In an effort to revive its increasingly outdated brand image, Victoria’s Secret just announced a women’s empowerment-themed rebrand. Doing away with the iconic Angels, the new faces of Victoria’s Secret are a slate of women trailblazers, including elite athletes and gender equality advocates such as soccer star Megan Rapinoe, plus-size British model Paloma Elsesser, and Priyanka Chopra.
Perhaps predictably, conservatives and straight men are very, very upset.
Following the announcement, a flood of social media users began to confidently predict that the lingerie company would soon go bankrupt thanks to such a losing marketing strategy, reviving a popular slogan on the right wing: “Go woke, go broke.”
“This is going to fail so spectacularly and will soon be the go-to example of ‘go woke, go broke,’” declared Free Beacon contributor Noah Pollak. Conservative pundit Jesse Kelly went even further. “Some of the dumbest people run the most powerful companies on earth and it’s hilarious watching them destroy themselves,” he tweeted. “Megan Rapinoe?? Nobody likes feminists. Nobody. Even other feminists hate feminists. They’re the least appealing people on the planet.”
The thing is, all of this is flatly inaccurate. For one thing, Victoria’s Secret is definitely not one of the most powerful companies on earth by a long shot. In fact, the brand’s sales revenues had been steadily plummeting for years, and it’s been accused by many of failing to adapt to the times while more body-positive brands such as Third Love, Aerie, and Lively eat into their market share. Between 2016 and 2018, Victoria’s Secret’s market share dropped from 33 percent to 24 percent, per Business Insider. “Ideals are changing, and people want diversity and representation, ethnically and racially, but also in terms of shape and body type. For retailers to not adapt or evolve can be a fatal flaw,” Kalinda Ukanwa, a marketing professor at the University of Southern California Marshall School of Business, told The Washington Post.
It’s pretty well-established by now that women’s empowerment sells. I’m sure this Victoria’s Secret move is another cynical corporate attempt to cash in on whatever a #GirlBoss is. What’s confusing is why conservatives seem to suddenly believe this is not a marketable strategy. Dove was a pioneer in the space with its massively successful “Real Beauty” campaign. When Aerie announced that it would no longer retouch or photoshop models’ bodies on their lingerie ads, the brand was greeted with widespread acclaim.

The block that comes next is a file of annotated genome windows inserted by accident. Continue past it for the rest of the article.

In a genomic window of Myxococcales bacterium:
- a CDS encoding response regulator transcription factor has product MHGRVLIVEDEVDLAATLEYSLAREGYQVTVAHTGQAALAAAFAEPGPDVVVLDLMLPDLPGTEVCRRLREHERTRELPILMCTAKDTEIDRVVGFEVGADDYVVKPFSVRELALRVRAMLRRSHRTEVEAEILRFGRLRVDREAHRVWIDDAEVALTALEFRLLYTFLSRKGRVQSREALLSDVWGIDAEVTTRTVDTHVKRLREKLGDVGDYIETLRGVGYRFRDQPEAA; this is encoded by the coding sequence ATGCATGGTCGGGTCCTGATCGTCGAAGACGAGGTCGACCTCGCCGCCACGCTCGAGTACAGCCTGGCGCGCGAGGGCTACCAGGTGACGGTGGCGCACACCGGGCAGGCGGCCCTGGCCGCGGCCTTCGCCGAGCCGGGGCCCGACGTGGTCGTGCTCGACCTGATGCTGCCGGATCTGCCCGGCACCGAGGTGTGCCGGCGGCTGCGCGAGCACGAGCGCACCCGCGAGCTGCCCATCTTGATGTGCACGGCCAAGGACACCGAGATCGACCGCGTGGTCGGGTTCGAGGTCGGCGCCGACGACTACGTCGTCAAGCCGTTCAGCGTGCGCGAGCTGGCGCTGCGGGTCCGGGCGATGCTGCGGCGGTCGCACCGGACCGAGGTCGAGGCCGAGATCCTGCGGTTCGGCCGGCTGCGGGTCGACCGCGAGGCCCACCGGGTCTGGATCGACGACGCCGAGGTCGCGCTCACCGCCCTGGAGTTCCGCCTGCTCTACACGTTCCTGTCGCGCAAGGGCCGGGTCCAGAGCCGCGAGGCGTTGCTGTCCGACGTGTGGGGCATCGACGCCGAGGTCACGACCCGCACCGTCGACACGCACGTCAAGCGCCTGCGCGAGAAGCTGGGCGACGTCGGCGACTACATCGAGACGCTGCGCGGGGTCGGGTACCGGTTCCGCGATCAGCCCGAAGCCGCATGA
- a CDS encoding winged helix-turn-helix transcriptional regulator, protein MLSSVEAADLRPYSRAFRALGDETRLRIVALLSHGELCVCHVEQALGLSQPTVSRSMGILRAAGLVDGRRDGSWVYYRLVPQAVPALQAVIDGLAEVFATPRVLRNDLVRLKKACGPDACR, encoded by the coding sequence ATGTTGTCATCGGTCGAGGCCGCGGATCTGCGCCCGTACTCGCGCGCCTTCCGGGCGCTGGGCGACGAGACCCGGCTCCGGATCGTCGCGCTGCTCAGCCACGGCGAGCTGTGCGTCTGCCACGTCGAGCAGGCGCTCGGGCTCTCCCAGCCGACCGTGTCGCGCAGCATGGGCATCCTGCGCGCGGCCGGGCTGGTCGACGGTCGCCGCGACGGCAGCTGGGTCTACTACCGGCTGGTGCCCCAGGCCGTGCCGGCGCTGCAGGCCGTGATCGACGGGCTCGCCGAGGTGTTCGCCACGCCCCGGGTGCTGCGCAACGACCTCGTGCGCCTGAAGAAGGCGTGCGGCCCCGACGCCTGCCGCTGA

The idea behind “go woke, go broke” has also proven to be largely a myth. Women-led films do not suffer at the box office. Nike’s brand has not gone under after its support of Colin Kaepernick. And NASCAR has not noticed a drop following its Confederate flag ban in support of the organization’s only Black full-time driver, Bubba Wallace, who had been the target of racist attacks.
This very strange twist in the culture wars saga seems more like a reflexive right-wing pushback on anything that could be viewed as inclusive. The team in charge of the rebrand have not used the word “feminism,” instead stating the intention simply to respond to the changing desires of their consumer base. Because that’s how capitalism works. “We needed to stop being about what men want and to be about what women want,” chief executive Martin Waters told The New York Times. It is, after all, a store that markets clothing to women.
Of course, it wasn’t just men who took up the “go woke, go broke” rallying cry. Conservative women also took to social media to decry the move as an “assault on femininity,” which seems an odd thing to say. “Is Victoria’s Secret really trying to pretend that women aren’t into being sexy and beautiful too? I don’t want to look like Megan Rapinoe. I can be feminine AND empowered, thanks,” opined Jenna Ellis.
For one thing, there is no bra on earth that is going to make Ellis look like Megan Rapinoe, just as there is no bra on earth that will make her look like Miranda Kerr. The brand will still produce lacy thongs and bras and teddies. It just may also include items like nursing bras, which hardly feels like an assault on traditional femininity.
That the complaints (those that don’t include outright homophobic and misogynistic trolling and abuse) have been making comparisons between Rapinoe and the iconic Angels of the early 2000s like Miranda Kerr and Adriana Lima is also telling. The new generation of Angels would have been helmed by the likes of Kendall Jenner or the Hadid sisters, not Gisele Bundchen. But the younger consumer base who identifies with these women have clearly shifted in terms of what they look for in a brand. Data shows millennials and zoomers both look for a sense of social consciousness in the brands they choose to shop at.
The knee-jerk complaints about anything catering to a more socially-minded consumer are as outdated as the VS Angels themselves, clinging desperately to the vestiges of an increasingly unpopular patriarchal culture.
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